Car Insurance in the UK
General information on the types of vehicle insurance available in the UK, what the cover provides and how to insure a foreign car...
Third party motor insurance is obligatory in the UK and covers the civil liability of the vehicle owner in the event that they may cause death, injury or damage to property by using the vehicle.
In addition to the minimum insurance requirements, all vehicles must be registered with the Driver and Vehicle Licensing Agency (DVLA), have proof of payment of vehicle tax and an MOT test certificate as proof of roadworthiness (if applicable).
The DVLA is a division of the Department for Transport (DfT).
Types of Insurance
There are three main types of vehicle insurance policies available in the UK. These are:
- basic third party (the minimum required by law)
- third party fire and theft
- comprehensive insurance
Comprehensive insurance covers the vehicle for third party, fire, theft and damage caused by accident. Additional cover is also available from some insurance companies, for example roadside assistance, payment of any legal expenses incurred and repairs in the event of a breakdown.
Cost of Car Insurance
The insurance premium depends on various factors, such as the make and model of the vehicle, where the vehicle will be parked, the age and occupation of the owner, how long they have been driving and their driving history.
The cost of car insurance packages can be compared online through a number of websites including:
Once a vehicle insurance contract has been signed, the following documents are issued:
- Motor insurance certificate
- Copy of the terms and conditions of the policy
- Schedule with details of the no-claims bonus, the excess and the type of insurance
The insurance certificate is required when paying vehicle tax and in the event of an accident.
The policy excess is the amount that has to be paid by the driver towards the costs in the event of an accident or claim. The amount varies from one insurance company to another and may be negotiable.
The UK insurance system operates a no-claims bonus/discount system. Drivers with no prior or recent accidents or claims are rewarded with a reduction to the insurance premium. The driver can benefit from up to a 75 percent reduction in the cost of insurance after four or five years of making no claims. The no-claims discount is transferable when changing insurers.
A no-claims bonus accumulated in another country may be transferred to an insurance policy in the UK if the driver can obtain written evidence from the present or previous car insurance company.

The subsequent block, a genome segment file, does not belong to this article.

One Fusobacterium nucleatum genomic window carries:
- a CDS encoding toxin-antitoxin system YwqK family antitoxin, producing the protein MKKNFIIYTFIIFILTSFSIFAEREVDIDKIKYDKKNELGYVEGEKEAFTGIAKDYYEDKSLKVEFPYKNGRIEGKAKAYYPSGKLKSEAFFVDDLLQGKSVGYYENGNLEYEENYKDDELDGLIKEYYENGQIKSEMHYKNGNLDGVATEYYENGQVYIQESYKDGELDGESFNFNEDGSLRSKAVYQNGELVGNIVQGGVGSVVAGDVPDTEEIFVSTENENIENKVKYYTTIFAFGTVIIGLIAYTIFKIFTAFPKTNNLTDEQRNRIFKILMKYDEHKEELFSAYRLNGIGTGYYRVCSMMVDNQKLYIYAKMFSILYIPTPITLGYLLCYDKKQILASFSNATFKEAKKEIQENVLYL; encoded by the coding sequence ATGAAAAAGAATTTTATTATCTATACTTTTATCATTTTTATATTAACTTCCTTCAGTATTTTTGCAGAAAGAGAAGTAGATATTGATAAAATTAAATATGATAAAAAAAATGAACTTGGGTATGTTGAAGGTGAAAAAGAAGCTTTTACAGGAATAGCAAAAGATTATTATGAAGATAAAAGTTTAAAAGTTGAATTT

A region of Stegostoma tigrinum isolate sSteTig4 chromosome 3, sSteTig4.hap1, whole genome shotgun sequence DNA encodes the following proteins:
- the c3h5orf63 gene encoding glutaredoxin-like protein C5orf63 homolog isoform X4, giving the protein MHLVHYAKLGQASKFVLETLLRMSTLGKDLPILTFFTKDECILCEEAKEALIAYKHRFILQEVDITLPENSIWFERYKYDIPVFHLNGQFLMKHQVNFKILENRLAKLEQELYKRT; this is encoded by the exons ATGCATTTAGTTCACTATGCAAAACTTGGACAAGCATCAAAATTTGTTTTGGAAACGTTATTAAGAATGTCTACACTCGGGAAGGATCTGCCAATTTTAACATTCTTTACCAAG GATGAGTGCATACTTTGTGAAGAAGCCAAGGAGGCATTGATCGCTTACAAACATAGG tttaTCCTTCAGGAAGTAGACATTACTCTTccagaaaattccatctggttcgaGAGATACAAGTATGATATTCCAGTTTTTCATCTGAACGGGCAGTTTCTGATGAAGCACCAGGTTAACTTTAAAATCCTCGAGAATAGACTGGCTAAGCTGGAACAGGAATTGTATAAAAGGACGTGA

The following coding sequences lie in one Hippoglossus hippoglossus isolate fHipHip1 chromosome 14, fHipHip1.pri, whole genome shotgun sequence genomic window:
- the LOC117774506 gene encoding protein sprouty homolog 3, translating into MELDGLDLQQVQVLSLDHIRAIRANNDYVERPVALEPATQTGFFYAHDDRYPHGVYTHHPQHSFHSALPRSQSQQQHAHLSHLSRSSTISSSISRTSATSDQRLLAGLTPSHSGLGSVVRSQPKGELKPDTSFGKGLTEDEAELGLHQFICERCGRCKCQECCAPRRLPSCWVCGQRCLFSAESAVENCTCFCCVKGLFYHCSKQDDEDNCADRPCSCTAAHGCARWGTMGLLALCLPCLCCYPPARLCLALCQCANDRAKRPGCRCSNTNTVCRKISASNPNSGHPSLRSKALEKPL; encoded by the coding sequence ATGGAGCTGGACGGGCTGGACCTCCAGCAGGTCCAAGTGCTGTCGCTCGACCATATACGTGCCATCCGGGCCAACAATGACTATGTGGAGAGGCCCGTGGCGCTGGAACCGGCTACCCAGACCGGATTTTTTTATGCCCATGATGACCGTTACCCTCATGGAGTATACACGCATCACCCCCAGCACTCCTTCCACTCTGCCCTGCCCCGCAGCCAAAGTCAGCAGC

- For further information on how the no-claims bonus system works
Making a Claim
The insurer provides guidelines on what to do if involved in an accident.
In the event of a road traffic accident that causes damage or injury to a third party, both parties should provide their name, address and car registration details to anyone that has reasonable grounds to request this information.
An accident should be reported to the insurance company as soon as possible after the event. Some companies provide a specific time period in which it must be reported; this can be from 48 hours to two weeks.
It is illegal to drive a vehicle on the road or in public places without the minimum third party motor insurance. To combat uninsured driving, police can verify that a vehicle is insured using the Motor Insurance Database (MID). Insurers must provide the MID with details of any new policy issued within seven days of its effective date. If correct details are not entered into the MID a vehicle may be seized by the police.
A driver can check that their insurance details have been entered on the MID database and also check the insurance details of anyone else if an accident occurs. This can be done with a mobile phone and is a free service.
- For further information see the Askmid website
Transferring/Cancelling an Insurance Contract
An insurance contract may be terminated at any time by the policy holder, who must inform their insurance provider and follow the procedures stipulated in the contract. A cancellation fee usually applies if the contract is terminated before the expiry date. The insured may be entitled to a refund on premiums paid, calculated on the short term premium rates in force.
Under UK law, the insurance certificate must be returned to the insurance provider, or a signed statement confirming that the certificate has been lost or destroyed must be provided.
The insurer has the right to cancel an insurance policy by giving seven days written notice.
The Green Card
The Green Card system is no longer in place. It was replaced by the European Motor Insurance Directives which states that a car registered in any EU country is presumed to be covered by basic insurance. However many people still carry their green card (or basic insurance documents) and any cross-country initiatives related to vehicle insurance are still commonly referred to as the Green Card.
- UK Government information on motor insurance